Not surprisingly, the growth of hospitalist medicine has also been associated with growth in the utilization of mid-level providers (Nurse Practitioners primarily and Physician Assistants to a lesser extent). Key findings reported in the 2018 State of Hospital Medicine Report (published by the Society of Hospital Medicine):
- As group size increased, so did the presence of mid-level providers
- Most programs adopt a hybrid approach whereby some but not all services rendered by mid-level providers are billed independently
In our management and consulting experiences, we have observed a myriad of ways in which mid-level providers are utilized. It appears to us no two programs are exactly alike. We would categorize the various Mid-Level Provider models in hospitalist programs as follows (addressing day shifts only):
- Shared Daily Rounding Model
- Patient Initial Evaluation Model (H&P's, Transfer Assessments, etc.)
- Patient Discharge Process Model (Discharge Summaries, Care Transitions, etc.)
- Independent Patient Management Model - for identified sub-classification of patients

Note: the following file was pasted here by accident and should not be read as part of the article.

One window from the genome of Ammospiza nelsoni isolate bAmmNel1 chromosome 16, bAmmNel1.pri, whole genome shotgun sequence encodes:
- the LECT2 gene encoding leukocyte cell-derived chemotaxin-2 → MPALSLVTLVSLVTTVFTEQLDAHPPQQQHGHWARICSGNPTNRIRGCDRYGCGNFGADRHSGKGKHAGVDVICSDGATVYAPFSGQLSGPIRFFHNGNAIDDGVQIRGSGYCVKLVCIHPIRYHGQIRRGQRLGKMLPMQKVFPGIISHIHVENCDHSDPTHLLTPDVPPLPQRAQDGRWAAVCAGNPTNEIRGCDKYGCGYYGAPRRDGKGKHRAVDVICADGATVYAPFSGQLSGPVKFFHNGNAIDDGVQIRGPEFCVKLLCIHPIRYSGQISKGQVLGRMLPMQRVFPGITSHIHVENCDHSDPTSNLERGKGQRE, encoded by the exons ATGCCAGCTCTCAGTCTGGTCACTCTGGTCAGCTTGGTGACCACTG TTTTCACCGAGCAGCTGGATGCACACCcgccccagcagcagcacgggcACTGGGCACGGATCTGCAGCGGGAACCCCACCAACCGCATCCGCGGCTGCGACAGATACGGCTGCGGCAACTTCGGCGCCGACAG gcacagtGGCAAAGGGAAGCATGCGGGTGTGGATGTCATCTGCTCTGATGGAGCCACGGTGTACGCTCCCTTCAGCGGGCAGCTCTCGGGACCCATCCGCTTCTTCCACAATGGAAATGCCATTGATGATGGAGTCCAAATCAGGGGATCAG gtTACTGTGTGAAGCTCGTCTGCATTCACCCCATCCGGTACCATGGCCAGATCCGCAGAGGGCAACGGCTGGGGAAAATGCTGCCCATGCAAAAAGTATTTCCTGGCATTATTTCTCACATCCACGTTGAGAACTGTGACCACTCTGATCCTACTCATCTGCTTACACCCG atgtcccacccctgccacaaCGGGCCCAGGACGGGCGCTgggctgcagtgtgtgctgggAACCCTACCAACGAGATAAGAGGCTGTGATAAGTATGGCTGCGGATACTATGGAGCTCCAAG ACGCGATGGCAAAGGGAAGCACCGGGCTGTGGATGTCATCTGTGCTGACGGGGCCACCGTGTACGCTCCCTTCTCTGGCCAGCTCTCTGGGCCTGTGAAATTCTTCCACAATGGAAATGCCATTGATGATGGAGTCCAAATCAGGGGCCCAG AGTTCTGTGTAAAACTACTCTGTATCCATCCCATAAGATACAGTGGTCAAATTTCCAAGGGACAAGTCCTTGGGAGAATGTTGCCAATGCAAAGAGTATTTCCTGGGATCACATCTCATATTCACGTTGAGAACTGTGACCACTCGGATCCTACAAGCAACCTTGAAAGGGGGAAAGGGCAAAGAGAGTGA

- Combinations of the above Models
There are also some programs where Mid-Level Providers essentially manage the entire hospitalist patient population with broad physician oversight. In such programs, the hospitalist physicians only intervene with the most critical patients.
Some models that work well in facility A do not work well in facility B. And there are some hospitalists and mid-level providers that are simply worlds apart in their perspectives on workable models.
Whatever model is adopted by a given hospitalist program should consider the following keys to success:
- Support by the host facility medical staff leadership
- Input and Support received by the hospitalist team at-large
- Input and Support received by the mid-level providers
- Clear division of responsibility between the hospitalists and mid-level providers
- Periodic reviews and willingness to adjust as necessary
We believe that Mid-Level Providers will and should continue to fulfill an important role in future hospitalists care delivery models. The greatest benefits, however, will be derived within those programs characterized by mutual respect, a well-designed plan, and open and ongoing communication.